Richard Wagamese: Finding way back to Ojibway traditions

"There are three traditional hand drums in our home. Two were gifts and one was made by my wife a handful of summers ago. They hang on our walls as reminders that we're supposed to be prayerful, to be in gratitude and live our lives as though they were a ceremony.

When we center our lives on the traditional teachings within those drums everything is harmony. We use them at gatherings and ceremonies or whenever the feeling of praise and thankfulness hits us. They're good friends and their comforting presence is a blessing. I always feel empowered when I play them, uplifted, made more.

For a long time I had no access to the drums of my people. I was gone for over twenty years, lost in the maze of foster homes and adoption and I was effectively removed from all things Ojibway. But when I found my way back in the late 1970s I found my way back to traditional teachings and the vibrant culture of my people. My life became better, happier, more fulfilled. When I learned to drum and sing with it, I found a measure of redemption I had ached for.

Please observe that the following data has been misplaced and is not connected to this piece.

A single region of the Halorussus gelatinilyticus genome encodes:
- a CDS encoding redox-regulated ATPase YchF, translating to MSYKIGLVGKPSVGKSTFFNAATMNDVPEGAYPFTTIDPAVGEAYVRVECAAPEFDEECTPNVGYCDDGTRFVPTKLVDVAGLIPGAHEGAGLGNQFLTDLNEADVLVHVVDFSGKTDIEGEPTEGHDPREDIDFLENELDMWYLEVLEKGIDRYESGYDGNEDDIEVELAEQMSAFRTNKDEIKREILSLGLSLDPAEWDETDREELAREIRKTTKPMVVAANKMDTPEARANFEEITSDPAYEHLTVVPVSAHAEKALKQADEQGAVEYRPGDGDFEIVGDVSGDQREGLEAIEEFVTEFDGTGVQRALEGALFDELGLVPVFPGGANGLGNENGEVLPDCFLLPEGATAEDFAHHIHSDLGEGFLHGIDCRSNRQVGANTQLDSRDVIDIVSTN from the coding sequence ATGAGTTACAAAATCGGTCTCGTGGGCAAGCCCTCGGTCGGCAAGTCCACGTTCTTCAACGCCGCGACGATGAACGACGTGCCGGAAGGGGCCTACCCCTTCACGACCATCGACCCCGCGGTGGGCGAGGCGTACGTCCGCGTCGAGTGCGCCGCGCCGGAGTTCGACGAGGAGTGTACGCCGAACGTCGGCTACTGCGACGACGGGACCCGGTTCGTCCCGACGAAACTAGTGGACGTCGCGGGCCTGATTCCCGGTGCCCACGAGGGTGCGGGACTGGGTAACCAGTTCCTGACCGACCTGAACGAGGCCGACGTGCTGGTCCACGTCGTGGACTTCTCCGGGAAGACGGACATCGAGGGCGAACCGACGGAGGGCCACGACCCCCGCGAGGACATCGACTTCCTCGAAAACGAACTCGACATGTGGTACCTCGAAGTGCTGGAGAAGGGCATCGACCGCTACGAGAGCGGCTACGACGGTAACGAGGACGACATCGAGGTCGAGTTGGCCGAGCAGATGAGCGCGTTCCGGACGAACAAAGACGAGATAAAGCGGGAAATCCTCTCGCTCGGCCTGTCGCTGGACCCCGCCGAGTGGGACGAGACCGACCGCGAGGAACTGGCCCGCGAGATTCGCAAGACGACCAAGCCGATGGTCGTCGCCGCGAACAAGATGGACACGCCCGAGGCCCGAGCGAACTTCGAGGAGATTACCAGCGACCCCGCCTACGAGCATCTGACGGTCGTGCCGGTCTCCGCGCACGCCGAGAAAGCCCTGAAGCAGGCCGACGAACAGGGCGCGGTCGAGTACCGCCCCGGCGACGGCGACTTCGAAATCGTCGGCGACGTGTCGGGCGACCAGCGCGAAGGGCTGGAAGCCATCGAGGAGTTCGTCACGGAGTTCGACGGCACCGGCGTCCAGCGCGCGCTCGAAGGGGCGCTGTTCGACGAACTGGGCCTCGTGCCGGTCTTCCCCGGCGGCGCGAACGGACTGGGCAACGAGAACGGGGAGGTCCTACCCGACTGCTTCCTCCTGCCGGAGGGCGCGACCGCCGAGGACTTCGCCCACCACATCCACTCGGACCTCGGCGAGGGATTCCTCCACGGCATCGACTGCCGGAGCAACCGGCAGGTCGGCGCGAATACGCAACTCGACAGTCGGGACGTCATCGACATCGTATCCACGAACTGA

Nowadays, singing with a drum is natural and my wife and I often collaborate and sing and drum together. It's wonderful. There is a resilient strength in drumming that feels right to us. Maybe it's the echo of the eternal heartbeat within it that resonates with us so or maybe it's just the knowledge that we are engaged in something tribal, something real, something ancient and something infinitely healing. Either way we are heartened and happy when we drum."

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Richard Wagamese: The Ojibway djembe (Straight Goods 4/12)

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